We will have some very strong voices of indigenous leadership there, but I'm concerned that those voices may be drowned out by voices of other indigenous leaders who are being selected to participate, by such organizations as the United Nations Program for Reducing Emissions from Deforestation and Forest Degradation in Developing Countries (UN REDD).

We see evidence of it when we look at what occurred in Anchorage, Alaska,* where every effort was made to prevent the real Pacific voices from participating. Instead, the steering committee brought in employees of the United States. The National Oceanographic and Atmospheric Agency in Honolulu sent their entire office as Pacific representatives, but did not provide funding for the real indigenous leaders of the Pacific who have tracked this issue for years to attend. This tells us that a real effort is being made to subvert the true voices of the Pacific.

You refered to the UN REDD. Could you explain briefly what that is and what it does?
The UN REDD was a directional initiative that came out of the Climate Change Convention. The initiative was supposed to provide an incentive to polluting states, mostly the industrialized states of the North, to cut down on their emissions. They were allowed to set targets and balance their continuing practices of pollution by purchasing and trading carbon credits. Another facet of the REDD initiative was that polluting states could reforest areas in the South in an attempt to boost the planet's ability to cope with the carbon emissions with replanted forests.

The REDD initiative has not really been positive because its definition of “forest” is not really about natural forest. Their definition of forest is, “a collection of trees.” This means that all over the world, especially in places like Indonesia, what you are seeing is not the replanting of endemic forest, which indigenous peoples need for cultural survival, but thousands of acres of biofuel cultivation and monocropping. The oil palm plantation phenomenon has resulted in massive human rights violations: indigenous peoples being evicted from their traditional lands so that millions of oil palms can be planted—plants that are foreign to the indigenous cultures, that will not feed them, nor heal them, but will result in their eviction from traditional lands.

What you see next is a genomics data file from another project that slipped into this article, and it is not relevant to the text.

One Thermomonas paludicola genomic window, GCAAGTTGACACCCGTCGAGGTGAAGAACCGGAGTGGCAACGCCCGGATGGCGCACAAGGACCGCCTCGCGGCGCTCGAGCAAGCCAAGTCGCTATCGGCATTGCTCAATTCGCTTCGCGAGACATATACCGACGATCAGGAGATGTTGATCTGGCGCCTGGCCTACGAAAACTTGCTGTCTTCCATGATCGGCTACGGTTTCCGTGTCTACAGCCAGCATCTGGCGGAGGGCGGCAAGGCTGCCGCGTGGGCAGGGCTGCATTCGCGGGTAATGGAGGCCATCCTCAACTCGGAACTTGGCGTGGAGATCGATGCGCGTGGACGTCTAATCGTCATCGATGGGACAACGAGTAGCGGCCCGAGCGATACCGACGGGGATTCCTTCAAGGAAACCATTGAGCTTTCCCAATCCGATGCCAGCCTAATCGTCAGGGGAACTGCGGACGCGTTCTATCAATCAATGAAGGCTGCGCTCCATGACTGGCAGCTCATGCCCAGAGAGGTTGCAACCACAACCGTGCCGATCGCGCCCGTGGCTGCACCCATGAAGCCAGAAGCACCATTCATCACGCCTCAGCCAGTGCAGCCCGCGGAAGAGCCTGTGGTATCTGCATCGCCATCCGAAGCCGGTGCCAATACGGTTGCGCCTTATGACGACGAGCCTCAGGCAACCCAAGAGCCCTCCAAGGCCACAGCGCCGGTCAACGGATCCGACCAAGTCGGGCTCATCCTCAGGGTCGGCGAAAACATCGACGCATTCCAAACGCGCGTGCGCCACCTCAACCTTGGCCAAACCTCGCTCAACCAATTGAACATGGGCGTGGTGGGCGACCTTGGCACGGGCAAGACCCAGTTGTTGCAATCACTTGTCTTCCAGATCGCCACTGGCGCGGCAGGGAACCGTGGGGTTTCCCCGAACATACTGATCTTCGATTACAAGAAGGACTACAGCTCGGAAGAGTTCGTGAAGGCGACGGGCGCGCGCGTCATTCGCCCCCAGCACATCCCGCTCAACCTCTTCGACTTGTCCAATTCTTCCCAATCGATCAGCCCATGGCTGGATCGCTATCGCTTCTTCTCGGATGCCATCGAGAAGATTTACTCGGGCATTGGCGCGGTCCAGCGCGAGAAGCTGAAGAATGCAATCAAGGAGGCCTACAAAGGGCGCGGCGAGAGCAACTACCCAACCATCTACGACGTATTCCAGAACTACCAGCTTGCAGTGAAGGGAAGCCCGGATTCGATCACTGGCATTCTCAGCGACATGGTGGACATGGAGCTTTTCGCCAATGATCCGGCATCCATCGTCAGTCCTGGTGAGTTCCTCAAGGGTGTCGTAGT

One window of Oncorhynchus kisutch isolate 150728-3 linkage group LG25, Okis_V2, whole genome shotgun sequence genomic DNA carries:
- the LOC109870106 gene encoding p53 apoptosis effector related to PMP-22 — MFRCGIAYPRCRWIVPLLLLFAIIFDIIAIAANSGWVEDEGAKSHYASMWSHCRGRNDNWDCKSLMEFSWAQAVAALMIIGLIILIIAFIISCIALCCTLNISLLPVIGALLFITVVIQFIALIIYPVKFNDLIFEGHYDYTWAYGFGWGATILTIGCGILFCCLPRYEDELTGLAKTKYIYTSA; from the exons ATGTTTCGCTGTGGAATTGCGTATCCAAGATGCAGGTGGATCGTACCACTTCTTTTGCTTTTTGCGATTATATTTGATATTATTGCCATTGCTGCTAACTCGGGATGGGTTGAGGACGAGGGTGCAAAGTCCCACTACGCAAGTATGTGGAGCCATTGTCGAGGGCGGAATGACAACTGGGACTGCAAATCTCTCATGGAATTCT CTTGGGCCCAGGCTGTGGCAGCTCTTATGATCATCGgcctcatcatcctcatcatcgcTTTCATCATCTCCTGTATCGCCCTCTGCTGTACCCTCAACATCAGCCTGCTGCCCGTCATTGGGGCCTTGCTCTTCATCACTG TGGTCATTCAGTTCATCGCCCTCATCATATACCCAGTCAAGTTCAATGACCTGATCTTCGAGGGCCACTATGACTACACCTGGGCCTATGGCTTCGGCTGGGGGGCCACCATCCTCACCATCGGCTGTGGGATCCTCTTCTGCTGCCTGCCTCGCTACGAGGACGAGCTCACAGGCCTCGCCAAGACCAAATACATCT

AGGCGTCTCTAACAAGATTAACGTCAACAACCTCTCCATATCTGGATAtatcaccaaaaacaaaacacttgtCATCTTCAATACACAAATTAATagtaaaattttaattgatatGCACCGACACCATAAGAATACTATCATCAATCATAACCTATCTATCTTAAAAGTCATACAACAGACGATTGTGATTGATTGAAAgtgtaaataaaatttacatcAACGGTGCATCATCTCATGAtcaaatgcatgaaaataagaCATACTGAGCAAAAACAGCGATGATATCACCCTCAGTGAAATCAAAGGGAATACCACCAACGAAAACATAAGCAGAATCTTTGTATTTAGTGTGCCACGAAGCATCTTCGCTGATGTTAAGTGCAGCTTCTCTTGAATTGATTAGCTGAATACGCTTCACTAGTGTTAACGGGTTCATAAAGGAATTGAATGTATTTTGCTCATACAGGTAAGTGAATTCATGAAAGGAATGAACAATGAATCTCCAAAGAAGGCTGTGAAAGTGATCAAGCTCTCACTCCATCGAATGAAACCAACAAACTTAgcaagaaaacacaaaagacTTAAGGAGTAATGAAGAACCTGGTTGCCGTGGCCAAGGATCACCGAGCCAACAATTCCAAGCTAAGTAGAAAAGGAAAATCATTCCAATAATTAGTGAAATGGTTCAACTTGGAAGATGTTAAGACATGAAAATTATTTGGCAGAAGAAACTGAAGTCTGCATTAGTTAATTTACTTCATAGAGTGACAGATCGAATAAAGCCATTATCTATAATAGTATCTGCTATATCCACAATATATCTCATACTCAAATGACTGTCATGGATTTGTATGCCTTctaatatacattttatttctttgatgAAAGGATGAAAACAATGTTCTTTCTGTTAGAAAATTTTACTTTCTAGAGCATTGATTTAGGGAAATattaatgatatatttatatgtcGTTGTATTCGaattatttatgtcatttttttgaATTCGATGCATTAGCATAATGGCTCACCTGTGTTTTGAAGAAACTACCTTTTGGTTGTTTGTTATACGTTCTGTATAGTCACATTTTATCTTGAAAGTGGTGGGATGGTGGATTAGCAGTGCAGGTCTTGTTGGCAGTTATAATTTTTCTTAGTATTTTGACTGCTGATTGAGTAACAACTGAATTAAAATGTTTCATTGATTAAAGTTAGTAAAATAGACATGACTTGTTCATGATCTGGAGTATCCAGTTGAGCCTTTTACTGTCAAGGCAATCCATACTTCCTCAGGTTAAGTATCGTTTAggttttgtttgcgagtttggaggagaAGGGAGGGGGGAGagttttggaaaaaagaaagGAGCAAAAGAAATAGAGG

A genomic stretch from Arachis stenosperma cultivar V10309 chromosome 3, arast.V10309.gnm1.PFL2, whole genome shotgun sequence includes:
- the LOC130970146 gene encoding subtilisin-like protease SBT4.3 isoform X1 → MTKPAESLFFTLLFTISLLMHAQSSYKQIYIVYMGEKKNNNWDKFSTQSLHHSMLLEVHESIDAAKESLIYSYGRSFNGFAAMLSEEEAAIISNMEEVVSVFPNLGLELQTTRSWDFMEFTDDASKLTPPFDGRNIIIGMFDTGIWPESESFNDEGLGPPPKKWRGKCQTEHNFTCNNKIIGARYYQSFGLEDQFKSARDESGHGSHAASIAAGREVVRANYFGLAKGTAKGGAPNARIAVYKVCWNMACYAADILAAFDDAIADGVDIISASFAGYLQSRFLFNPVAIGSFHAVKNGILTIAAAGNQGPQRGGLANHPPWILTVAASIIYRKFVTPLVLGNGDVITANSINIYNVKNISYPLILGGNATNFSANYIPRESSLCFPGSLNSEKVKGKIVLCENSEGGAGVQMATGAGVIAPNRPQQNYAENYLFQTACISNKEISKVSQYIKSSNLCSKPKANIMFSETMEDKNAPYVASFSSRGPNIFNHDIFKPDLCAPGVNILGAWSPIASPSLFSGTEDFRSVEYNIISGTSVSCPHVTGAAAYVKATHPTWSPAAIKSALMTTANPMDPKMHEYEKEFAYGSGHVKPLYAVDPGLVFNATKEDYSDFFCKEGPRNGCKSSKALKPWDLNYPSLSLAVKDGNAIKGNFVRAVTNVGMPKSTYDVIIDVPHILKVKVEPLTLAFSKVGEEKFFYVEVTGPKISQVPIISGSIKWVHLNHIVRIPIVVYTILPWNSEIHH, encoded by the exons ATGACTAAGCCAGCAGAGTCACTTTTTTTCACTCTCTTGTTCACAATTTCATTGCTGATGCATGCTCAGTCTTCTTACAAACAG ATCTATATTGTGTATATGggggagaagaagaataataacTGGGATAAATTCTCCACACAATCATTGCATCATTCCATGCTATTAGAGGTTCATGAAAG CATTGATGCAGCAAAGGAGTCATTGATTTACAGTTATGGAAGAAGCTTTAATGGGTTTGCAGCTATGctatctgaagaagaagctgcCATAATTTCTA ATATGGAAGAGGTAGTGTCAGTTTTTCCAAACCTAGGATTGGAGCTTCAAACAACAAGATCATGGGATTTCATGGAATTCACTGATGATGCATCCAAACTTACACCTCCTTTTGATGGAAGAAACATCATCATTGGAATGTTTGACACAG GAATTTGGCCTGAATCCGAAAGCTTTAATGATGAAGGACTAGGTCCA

One the things that upsets me the most is the built-in bias: north versus south. Rich versus poor. The developed countries versus the underdeveloped countries. This kind of categorization simply doesn't work when you talk about climate change because the Earth is an integrated system. The native forests in the United States, which were primarily on American Indian land, have all been decimated by industrialization. The companies responsible for that overdevelopment in America should be able to rebuild, to work with indigenous native Americans to put back those endemic forests. But under the carbon trading plan, the American companies have to go through Guatemala or Africa to invest in reforestation in order to have the benefit.

What are the climate change implications of the UN Declaration on the Rights of Indigenous Peoples, which was passed in 2007?
From the UN Declaration on the Rights of Indigenous People [UNDRIP], it is clear that indigenous peoples' human rights are somewhat different in that they have a right to the integrity of the environment, to live in a cultural way, to access their traditional food staples, to gather their traditional medicines, and to participate freely and in an informed way in the decision-making that is going to impact their lives. All of these rights are clearly defined.  So, when we look at the negative impacts of climate change on indigenous peoples, we have to frame climate issues in terms of human rights violations.

The G-7 states, the larger industrialized states, even some in the Global South, like India and China, are saying that the requirement that they leave fossil fuels and develop renewable energy violates their right to economic development. Well, the truth is that states don't have a human right to economic development. Human rights are for humans, not for political institutions. With the passage of this Declaration we can now clearly define the human rights violations against indigenous peoples.

I am concerned when I see the outcome document of what was billed as the Anchorage Global Summit because it presents two options that are diametrically opposed. You cannot say that anyone has an absolute right of economic development because it is balanced against the rights of others. You may have a human right to pursue economic development, but you cannot pursue it to the extent that it tramples upon and violates the human rights of others. That can no longer be tolerated with the passage of the Declaration. I believe that we will see claims filed with the UN human rights treaty bodies. It’s going to change the complexion of the debate.

* The deliberations of the Anchorage Summit concluded with a resolution proposing two options: 1. The phase-out of fossil fuel development and a moratorium on new fossil fuel developments on or near Indigenous lands and territories. 2. A process that works towards the eventual phase out of fossil fuels, without infringing on the right to development of Indigenous nations.

Sottolin Weng is a freelance writer based in Los Angeles, California.

Climate Change: Catalyst or Catastrophe? | Vol. 16, No. 2 | Fall 2009 | Credits